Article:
Link ID: 22841 - Posted: 11.08.2016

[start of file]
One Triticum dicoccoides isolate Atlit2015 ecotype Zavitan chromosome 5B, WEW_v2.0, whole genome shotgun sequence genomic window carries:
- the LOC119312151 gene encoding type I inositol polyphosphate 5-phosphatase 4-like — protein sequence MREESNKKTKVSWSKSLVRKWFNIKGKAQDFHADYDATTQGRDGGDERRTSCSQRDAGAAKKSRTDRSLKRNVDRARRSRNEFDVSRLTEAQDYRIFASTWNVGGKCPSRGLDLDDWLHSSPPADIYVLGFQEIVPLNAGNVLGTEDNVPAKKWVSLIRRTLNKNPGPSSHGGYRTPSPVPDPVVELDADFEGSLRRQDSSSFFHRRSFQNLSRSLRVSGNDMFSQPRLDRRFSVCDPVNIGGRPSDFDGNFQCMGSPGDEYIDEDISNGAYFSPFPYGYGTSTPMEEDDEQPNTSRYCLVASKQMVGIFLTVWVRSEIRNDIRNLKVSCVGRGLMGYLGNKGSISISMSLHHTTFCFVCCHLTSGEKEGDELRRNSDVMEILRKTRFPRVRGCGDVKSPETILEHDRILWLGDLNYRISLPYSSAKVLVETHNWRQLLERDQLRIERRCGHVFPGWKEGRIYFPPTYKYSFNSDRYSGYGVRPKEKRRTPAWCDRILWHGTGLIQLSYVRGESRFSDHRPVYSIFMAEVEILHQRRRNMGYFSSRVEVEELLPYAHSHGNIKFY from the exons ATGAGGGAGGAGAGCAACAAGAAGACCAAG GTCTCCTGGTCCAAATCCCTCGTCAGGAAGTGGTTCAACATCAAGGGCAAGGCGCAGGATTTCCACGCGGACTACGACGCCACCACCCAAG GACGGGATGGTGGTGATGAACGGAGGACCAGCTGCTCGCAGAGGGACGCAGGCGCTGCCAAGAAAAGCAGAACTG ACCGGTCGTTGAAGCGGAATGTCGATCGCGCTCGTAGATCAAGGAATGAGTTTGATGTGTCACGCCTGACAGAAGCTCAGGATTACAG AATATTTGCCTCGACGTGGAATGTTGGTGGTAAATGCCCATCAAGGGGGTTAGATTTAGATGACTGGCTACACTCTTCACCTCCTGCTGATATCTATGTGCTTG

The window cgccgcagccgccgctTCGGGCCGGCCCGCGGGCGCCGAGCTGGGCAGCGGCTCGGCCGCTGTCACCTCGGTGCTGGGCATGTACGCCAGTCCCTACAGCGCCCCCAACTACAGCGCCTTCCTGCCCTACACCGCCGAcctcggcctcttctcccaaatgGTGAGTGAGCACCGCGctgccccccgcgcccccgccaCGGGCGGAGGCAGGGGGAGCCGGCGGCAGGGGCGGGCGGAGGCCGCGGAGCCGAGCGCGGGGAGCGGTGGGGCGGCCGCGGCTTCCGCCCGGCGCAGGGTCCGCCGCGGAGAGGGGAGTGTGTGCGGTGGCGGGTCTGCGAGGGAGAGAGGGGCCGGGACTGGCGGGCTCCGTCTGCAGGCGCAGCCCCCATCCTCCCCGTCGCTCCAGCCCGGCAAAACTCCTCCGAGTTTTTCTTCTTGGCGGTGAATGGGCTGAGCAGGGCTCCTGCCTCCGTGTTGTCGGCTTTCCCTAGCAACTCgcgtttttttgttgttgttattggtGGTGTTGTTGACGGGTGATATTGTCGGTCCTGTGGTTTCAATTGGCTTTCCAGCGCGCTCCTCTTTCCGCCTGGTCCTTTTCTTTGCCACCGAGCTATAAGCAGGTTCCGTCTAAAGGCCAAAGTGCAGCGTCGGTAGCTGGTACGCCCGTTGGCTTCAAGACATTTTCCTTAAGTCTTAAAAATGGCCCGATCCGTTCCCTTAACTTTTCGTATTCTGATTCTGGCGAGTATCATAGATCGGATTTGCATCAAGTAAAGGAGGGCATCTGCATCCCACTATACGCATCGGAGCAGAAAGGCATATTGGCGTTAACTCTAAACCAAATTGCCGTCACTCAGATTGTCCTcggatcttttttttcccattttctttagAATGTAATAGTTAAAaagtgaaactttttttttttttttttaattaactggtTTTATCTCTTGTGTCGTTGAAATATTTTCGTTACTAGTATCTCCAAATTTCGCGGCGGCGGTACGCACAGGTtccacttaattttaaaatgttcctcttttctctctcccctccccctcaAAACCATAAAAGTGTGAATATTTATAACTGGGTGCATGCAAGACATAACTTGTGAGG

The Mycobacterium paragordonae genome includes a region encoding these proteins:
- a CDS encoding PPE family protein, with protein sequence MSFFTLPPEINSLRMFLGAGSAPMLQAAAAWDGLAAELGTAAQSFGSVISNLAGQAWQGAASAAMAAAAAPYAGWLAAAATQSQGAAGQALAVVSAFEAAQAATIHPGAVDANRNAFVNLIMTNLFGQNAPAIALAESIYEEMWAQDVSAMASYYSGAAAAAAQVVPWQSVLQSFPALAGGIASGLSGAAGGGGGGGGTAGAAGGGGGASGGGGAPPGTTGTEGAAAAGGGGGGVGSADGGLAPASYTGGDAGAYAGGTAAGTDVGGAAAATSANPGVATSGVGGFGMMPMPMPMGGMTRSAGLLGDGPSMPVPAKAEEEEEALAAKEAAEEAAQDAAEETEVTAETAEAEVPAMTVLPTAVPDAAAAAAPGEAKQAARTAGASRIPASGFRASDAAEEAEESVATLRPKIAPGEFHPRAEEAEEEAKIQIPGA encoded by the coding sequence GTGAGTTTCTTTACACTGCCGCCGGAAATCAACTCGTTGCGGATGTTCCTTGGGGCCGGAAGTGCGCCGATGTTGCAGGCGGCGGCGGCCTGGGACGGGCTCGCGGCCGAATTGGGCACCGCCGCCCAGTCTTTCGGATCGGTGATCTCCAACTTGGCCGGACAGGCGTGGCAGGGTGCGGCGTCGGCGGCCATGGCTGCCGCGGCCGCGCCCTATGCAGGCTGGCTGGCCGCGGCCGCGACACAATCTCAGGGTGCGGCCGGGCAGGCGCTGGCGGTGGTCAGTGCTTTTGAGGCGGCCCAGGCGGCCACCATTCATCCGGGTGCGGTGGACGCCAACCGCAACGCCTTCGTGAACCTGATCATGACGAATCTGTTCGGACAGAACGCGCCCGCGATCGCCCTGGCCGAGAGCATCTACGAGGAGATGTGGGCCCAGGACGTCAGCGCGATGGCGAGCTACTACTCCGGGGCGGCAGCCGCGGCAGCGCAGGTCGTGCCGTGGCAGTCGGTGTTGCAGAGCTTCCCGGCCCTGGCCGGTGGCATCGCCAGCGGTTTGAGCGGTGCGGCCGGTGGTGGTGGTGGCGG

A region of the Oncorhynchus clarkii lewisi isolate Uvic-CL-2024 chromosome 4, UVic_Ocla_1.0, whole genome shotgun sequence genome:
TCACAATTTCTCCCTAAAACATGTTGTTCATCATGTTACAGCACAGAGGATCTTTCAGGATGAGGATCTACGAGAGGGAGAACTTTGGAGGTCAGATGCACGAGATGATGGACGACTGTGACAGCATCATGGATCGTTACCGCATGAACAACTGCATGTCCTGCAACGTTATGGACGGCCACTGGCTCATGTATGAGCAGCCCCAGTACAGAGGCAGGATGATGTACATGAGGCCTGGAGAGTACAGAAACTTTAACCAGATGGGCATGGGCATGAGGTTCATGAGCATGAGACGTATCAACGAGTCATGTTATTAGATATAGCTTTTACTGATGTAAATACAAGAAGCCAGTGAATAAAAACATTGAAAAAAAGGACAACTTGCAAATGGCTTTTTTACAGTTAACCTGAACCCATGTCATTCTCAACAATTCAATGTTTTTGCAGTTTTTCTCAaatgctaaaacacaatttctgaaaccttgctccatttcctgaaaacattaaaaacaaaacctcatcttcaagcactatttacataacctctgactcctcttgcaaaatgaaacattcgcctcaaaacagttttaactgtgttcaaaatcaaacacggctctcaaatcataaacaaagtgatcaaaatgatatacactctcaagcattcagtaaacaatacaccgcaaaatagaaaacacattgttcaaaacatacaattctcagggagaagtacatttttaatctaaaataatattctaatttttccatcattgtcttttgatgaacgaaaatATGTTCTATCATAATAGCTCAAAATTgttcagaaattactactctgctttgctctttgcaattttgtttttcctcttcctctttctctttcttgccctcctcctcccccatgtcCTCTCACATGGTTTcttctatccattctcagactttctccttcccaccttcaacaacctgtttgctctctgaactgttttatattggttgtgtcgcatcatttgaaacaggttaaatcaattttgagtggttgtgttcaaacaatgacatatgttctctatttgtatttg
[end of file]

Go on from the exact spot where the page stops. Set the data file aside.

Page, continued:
By Diana Kwon Can you feel your heart beating? Most people cannot, unless they are agitated or afraid. The brain masks the sensation of the heart in a delicate balancing act—we need to be able to feel our pulse racing occasionally as an important signal of fear or excitement, but most of the time the constant rhythm would be distracting or maddening. A growing body of research suggests that because of the way the brain compensates for our heartbeat, it may be vulnerable to perceptual illusions—if they are timed just right. In a study published in May in the Journal of Neuroscience, a team at the Swiss Federal Institute of Technology in Lausanne conducted a series of studies on 143 participants and found that subjects took longer to identify a flashing object when it appeared in sync with the rhythm of their heartbeats. Using functional MRI, they also found that activity in the insula, a brain area associated with self-awareness, was suppressed when people viewed these synchronized images. The authors suggest that the flashing object was suppressed by the brain because it got lumped in with all the other bodily changes that occur with each heartbeat—the eyes make tiny movements, eye pressure changes slightly, the chest expands and contracts. “The brain knows that the heartbeat is coming from the self, so it doesn't want to be bothered by the sensory consequences of these signals,” says Roy Salomon, one of the study's co-authors. © 2016 Scientific American